Kristin Wagner, aka "torakris"

 

Link to comment
Share on other sites

You did it. So, there are actually at least two versions. Nice to know that. (Should I be ashamed of not knowing such a simple thing?) :biggrin:

***

Who took you to Yoshinoya? :blink: As a man, I just could'nt do that!

Link to comment
Share on other sites

It's not your fault, torakris. Tsukemen Daioh is not an upscale restraurant, as you can easily see. Tsukemen Daioh, Yoshinoya, Sukiya, etc., etc., ... all those shops would be the last shops you women would like to go to. :biggrin:

Who took you to Yoshinoya?  As a man, I just could'nt do that!

What are you talking about? Plenty of women eat at ramen shops or Yoshinoya, and plenty more would like to if they could get over their embarassment. Seriously, I've eaten more ramen, gyudon, tachigui soba and other Japanese style fast-food with my Japanese girlfriends than I have with my husband (and he loves that kind of stuff!). They are always happy to eat it and often remark that they wish they could go alone but would just die from the embarassment. So we go in pairs or in a group- strength in numbers!

I think the idea that women should eat "women's food"(French or Italian, the fancier, trendier and more expensive the better) and men should eat "men's food" (yakinuku, gyudon, ramen etc- greasy, fast and cheap) is ridiculous. It reinforces harmful stereotypes and prevents people from truly appreciating food. And it gives young women just one more expense, on top of all the expenses involved (like expensive designer bags, a new wardrobe each season etc.) in 'proving' that they are successful and feminine.

So Hiroyuki, grab your wife and take her out to Yoshinoya! She'll probably thank you for it.

My eGullet foodblog: Spring in Tokyo

My regular blog: Blue Lotus

Link to comment
Share on other sites

You know, in that case, things have changed. To be more precise, women have changed.

Grab my wife? No way. She knows how Yoshinoya takeout gyudon tastes like, but she is not interested.

Link to comment
Share on other sites

You know, in that case, things have changed. To be more precise, women have changed.

Grab my wife? No way. She knows how Yoshinoya takeout gyudon tastes like, but she is not interested.

Does she? Bet she hasn't been there since they stopped using beef. So she's missing out on buta-don, oyako-don, ikura-don, and curry-don

And take-out is totally different from eating there! You don't get soup with take-out, or pickles, or a raw egg. I'm telling you, she doens't know what she's missing!

My eGullet foodblog: Spring in Tokyo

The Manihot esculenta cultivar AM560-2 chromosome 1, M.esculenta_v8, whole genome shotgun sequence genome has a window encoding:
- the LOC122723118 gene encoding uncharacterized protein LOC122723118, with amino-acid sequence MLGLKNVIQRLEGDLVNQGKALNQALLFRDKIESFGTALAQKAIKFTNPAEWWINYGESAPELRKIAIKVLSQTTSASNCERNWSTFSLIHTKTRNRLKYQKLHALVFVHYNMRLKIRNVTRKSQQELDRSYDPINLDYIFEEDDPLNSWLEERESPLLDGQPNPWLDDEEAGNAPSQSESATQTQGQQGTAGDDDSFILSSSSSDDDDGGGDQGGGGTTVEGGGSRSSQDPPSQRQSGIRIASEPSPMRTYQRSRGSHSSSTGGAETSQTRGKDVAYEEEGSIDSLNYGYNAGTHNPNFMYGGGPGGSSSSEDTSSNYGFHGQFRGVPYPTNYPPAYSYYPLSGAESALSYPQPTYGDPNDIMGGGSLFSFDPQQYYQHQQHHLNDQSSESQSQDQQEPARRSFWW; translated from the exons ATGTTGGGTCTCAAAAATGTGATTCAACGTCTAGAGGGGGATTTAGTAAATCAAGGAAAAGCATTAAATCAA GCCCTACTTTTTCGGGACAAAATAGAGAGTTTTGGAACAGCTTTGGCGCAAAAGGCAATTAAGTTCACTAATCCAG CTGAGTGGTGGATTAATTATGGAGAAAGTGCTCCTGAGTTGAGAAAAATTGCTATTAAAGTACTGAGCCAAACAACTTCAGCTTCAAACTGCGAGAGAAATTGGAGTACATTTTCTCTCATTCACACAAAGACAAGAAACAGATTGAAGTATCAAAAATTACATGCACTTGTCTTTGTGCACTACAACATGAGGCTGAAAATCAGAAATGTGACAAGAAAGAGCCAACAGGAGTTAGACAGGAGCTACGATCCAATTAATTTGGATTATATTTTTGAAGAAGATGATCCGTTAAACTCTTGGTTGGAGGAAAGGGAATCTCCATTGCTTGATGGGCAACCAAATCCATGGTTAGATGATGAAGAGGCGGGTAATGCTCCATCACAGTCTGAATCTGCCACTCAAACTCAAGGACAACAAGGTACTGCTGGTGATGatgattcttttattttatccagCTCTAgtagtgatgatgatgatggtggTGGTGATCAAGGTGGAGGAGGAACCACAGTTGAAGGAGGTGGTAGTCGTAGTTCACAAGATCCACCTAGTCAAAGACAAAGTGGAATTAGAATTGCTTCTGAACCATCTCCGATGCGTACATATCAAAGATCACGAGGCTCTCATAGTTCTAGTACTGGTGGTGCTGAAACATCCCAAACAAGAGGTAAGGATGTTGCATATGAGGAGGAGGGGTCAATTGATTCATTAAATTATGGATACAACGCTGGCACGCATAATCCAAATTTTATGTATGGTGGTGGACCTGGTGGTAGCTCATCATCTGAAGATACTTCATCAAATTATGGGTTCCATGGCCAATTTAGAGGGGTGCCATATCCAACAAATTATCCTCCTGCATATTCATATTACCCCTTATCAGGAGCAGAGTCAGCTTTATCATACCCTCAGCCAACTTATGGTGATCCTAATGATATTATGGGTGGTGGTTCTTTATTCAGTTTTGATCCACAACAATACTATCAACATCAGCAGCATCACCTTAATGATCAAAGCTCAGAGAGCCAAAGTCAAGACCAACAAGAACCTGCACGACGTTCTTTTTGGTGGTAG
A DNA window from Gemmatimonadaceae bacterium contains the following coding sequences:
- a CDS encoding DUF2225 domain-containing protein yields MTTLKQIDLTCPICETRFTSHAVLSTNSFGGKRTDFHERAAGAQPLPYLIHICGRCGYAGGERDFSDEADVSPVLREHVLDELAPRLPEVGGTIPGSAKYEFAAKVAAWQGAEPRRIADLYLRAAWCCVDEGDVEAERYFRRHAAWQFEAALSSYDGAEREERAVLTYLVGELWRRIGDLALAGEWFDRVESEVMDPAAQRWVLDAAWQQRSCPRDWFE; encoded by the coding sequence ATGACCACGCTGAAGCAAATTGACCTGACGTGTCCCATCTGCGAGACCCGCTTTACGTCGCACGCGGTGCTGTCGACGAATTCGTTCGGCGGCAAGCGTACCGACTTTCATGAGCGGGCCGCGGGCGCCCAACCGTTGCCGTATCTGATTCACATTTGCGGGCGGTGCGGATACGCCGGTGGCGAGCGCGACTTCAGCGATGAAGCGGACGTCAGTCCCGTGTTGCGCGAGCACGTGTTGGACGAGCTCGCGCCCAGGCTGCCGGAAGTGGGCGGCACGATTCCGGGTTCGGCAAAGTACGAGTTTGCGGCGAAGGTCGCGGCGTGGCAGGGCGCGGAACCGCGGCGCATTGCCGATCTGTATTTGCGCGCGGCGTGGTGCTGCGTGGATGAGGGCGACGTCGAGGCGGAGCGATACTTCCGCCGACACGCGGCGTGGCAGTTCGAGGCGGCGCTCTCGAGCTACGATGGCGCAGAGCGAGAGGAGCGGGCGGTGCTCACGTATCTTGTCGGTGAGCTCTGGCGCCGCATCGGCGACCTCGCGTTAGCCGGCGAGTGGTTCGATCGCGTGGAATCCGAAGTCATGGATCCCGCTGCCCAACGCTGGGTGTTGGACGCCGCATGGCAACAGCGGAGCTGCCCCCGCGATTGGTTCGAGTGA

My regular blog: Blue Lotus

Link to comment
Share on other sites

Just the same old reply... She says she's just not interested. She says she prefers fish. She is a native of this rural town and, as a child, ate lots of vegetables and some fish, but scarcely any meat. Maybe you can't imagine...

Link to comment
Share on other sites

  • 2 weeks later...
  • 2 months later...

not too long ago I picked up a pack of instant tsukemen and gave it a try. While it wasn't bad, I doubt I will be buying it again.... :blink:

i11480.jpg

i11481.jpg

( I added the egg and the cabbage)

Kristin Wagner, aka "torakris"

 

Link to comment
Share on other sites

  • 9 months later...

I had tsukemen last week at Menchanko Tei, one of the more popular ramen restaurants in New York. I ordered my noodles with spicy miso broth, and like Kristen was saying upthread, the broth was more like a thick sauce. I was told either to pour it over my noodles or dip them; when I had the rest of the dish packed up as I was leaving, the restaurant dumped the broth over the remaining noodles. Is it common to pour the broth over the noodles?

Also, is there a recipe I could try for making that kind of thick broth? It was really nice!

Link to comment
Share on other sites

  • 2 weeks later...

While in Tokyo, or - to be more precise - Nakano, I had the tsukemen at Taishoken (大勝軒), as recommended by Hiroyuki. According to him, "Taishoken at Nakano is where Yamagishi was trained and invented tsukemen."

It was the first, and only tsukemen I've ever had, but it was quite tasty. I got the vegetable one, which had quite a healthy serving of pork in it, but many more vegetables than my friend, who ordered the pork one. Great broth, which was replenished halfway through the meal. I think it was 600 yen, if I'm not mistaken.

Cool little restaurant about a five minute walk south of Nakano Station.

Link to comment
Share on other sites

  • 4 years later...

Looks like I'll be in Nakano for a while this coming June. Is Taishoken still open and good?

I'm not 100% sure but I think it is open.

Official website of Nakano Taishoken

According to this site,

Address: 3-33-13 Nakano, Nakano-ku, Tokyo

Phone No.: 03-3384-9234

Open 10:30 to 21:00

Closed on Wednesday

No. of seats: 11

Smonking: Not allowed

Nearest station: Nakano Station on JR Chuo Line

Parking log: None

Here is a siteof someone who visited it in mid-November 2005 to have tsukemn for 480 yen and again in early March 2006 to have ramen for 480 yen.

I hope you have a wonderful dip and sip!

Link to comment
Share on other sites

 Share

  • Recently Browsing   0 members

    • No registered users viewing this page.
×
×
  • Create New...